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Tiny Tuna Crabs Invade Calif. Beaches

'Mini-lobsters' turn shorelines red
By Newser Editors and Wire Services
Posted Jun 15, 2015 3:51 AM CDT
Tiny Tuna Crabs Invade Calif. Beaches
Donna Kalez, manager of Dana Wharf Sportfishing, poses for a photo with thousands of tiny tuna crabs that washed ashore near her place of business at Strand Beach in Dana Point, Calif.   (Lyn Michelle Evins via AP)

Tiny tuna crabs have been washing up by the thousands on beaches in California's Orange County. The Orange County Register reports that the crustaceans, which look like tiny lobsters or crawfish, created a bright-red rim along the shoreline of Dana Point, San Clemente, Newport Beach, and Huntington Beach yesterday. Experts say the 1- to 3-inch-long crustaceans, which normally live off Mexico's Baja Peninsula, are going farther north because of the warm water that has lingered off Southern California for the past year.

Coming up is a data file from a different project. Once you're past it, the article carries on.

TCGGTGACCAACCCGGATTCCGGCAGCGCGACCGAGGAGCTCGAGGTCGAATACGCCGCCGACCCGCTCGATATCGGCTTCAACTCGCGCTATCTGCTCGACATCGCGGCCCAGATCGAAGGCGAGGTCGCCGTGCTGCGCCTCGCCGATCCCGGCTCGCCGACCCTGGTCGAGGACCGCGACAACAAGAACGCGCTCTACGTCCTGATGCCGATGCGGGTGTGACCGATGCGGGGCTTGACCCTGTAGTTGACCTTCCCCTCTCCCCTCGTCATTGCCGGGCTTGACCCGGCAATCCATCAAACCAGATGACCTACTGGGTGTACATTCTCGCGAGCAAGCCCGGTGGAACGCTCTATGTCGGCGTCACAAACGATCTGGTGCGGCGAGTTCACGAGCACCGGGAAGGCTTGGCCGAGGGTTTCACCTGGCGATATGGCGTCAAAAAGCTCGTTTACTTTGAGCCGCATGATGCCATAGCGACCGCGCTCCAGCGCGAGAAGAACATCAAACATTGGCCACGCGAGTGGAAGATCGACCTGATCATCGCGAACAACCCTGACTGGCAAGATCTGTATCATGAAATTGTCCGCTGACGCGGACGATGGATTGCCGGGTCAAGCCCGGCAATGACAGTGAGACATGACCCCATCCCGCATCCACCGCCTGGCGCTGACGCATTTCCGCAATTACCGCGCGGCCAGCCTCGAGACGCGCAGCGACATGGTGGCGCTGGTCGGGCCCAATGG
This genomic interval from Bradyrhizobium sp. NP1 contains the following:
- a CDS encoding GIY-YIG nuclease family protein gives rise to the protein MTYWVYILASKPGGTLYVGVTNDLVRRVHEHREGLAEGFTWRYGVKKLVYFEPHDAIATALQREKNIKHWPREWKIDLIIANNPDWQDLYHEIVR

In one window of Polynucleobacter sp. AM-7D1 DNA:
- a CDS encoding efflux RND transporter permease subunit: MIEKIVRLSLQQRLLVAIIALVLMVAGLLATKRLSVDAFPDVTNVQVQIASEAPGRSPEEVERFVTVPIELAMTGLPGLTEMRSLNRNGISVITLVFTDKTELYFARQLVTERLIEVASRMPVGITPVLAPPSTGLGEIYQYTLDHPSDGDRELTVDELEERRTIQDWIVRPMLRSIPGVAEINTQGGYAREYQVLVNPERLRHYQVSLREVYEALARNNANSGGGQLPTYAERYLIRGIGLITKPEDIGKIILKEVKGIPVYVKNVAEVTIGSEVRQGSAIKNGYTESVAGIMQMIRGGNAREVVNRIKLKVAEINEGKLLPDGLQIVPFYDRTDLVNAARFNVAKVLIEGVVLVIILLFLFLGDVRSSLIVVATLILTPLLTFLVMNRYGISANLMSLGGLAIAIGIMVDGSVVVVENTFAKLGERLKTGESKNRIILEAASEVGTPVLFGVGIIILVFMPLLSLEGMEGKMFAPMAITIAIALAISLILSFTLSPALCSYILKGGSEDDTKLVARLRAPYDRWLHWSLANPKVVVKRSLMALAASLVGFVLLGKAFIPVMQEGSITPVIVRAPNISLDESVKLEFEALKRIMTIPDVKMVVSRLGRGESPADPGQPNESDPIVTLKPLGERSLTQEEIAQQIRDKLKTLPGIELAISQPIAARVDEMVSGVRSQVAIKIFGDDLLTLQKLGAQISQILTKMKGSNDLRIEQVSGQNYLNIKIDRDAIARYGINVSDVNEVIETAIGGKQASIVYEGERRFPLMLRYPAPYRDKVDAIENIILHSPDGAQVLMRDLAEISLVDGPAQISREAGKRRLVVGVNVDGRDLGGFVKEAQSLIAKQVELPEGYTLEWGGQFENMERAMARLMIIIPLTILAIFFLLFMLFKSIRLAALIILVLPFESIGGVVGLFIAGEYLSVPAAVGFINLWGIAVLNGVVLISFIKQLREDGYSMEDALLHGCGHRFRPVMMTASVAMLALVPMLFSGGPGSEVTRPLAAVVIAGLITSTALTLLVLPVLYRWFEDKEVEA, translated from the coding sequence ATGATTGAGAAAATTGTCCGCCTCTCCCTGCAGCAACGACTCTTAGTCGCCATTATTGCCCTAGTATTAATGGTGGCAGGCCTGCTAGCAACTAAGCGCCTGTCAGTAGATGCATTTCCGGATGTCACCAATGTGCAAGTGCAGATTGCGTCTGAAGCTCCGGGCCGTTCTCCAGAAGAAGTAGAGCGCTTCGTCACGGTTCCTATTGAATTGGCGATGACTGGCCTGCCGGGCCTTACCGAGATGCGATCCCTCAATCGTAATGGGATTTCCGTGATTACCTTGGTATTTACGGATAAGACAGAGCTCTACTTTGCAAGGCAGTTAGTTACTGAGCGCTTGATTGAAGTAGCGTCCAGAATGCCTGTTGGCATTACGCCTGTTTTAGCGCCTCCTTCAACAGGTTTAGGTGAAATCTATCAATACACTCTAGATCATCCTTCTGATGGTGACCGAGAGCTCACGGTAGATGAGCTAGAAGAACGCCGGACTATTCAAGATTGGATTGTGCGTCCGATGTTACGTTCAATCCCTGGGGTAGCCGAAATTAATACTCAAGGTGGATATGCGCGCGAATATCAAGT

In recent weeks, blue jellyfish-like creatures known as "by-the-wind sailors" have also been spotted, and tropical fish such as yellowtail and bluefin tuna are showing up earlier than normal this year. Tuna crabs get their name from the fact that they're a favorite meal for tuna and other large fish. Sea birds, sea otters, and whales also dine on the creatures, but experts at Scripps Institution of Oceanography say people should avoid eating them because the phytoplankton they consume can contain toxins, the San Diego Union-Tribune reports. (Large slugs known as sea hares have also arrived in unusual numbers this year.)

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